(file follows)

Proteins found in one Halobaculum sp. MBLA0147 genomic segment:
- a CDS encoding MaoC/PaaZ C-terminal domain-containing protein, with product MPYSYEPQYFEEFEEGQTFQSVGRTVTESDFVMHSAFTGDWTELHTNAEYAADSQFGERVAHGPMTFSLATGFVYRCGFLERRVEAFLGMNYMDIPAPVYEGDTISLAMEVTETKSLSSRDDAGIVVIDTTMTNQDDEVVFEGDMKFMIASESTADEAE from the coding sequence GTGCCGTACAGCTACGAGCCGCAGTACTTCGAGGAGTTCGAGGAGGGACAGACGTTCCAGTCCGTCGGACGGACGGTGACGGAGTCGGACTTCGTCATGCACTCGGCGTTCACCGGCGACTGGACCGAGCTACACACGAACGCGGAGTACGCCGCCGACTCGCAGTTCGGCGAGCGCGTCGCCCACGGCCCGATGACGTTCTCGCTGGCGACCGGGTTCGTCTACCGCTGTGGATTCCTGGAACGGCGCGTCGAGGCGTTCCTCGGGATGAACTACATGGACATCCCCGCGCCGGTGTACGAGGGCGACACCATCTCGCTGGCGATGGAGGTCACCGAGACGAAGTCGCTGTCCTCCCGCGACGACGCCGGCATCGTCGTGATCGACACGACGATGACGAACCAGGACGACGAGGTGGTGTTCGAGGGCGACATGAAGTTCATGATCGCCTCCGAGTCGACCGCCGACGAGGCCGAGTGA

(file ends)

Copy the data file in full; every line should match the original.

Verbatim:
Proteins found in one Halobaculum sp. MBLA0147 genomic segment:
- a CDS encoding MaoC/PaaZ C-terminal domain-containing protein, with product MPYSYEPQYFEEFEEGQTFQSVGRTVTESDFVMHSAFTGDWTELHTNAEYAADSQFGERVAHGPMTFSLATGFVYRCGFLERRVEAFLGMNYMDIPAPVYEGDTISLAMEVTETKSLSSRDDAGIVVIDTTMTNQDDEVVFEGDMKFMIASESTADEAE from the coding sequence GTGCCGTACAGCTACGAGCCGCAGTACTTCGAGGAGTTCGAGGAGGGACAGACGTTCCAGTCCGTCGGACGGACGGTGACGGAGTCGGACTTCGTCATGCACTCGGCGTTCACCGGCGACTGGACCGAGCTACACACGAACGCGGAGTACGCCGCCGACTCGCAGTTCGGCGAGCGCGTCGCCCACGGCCCGATGACGTTCTCGCTGGCGACCGGGTTCGTCTACCGCTGTGGATTCCTGGAACGGCGCGTCGAGGCGTTCCTCGGGATGAACTACATGGACATCCCCGCGCCGGTGTACGAGGGCGACACCATCTCGCTGGCGATGGAGGTCACCGAGACGAAGTCGCTGTCCTCCCGCGACGACGCCGGCATCGTCGTGATCGACACGACGATGACGAACCAGGACGACGAGGTGGTGTTCGAGGGCGACATGAAGTTCATGATCGCCTCCGAGTCGACCGCCGACGAGGCCGAGTGA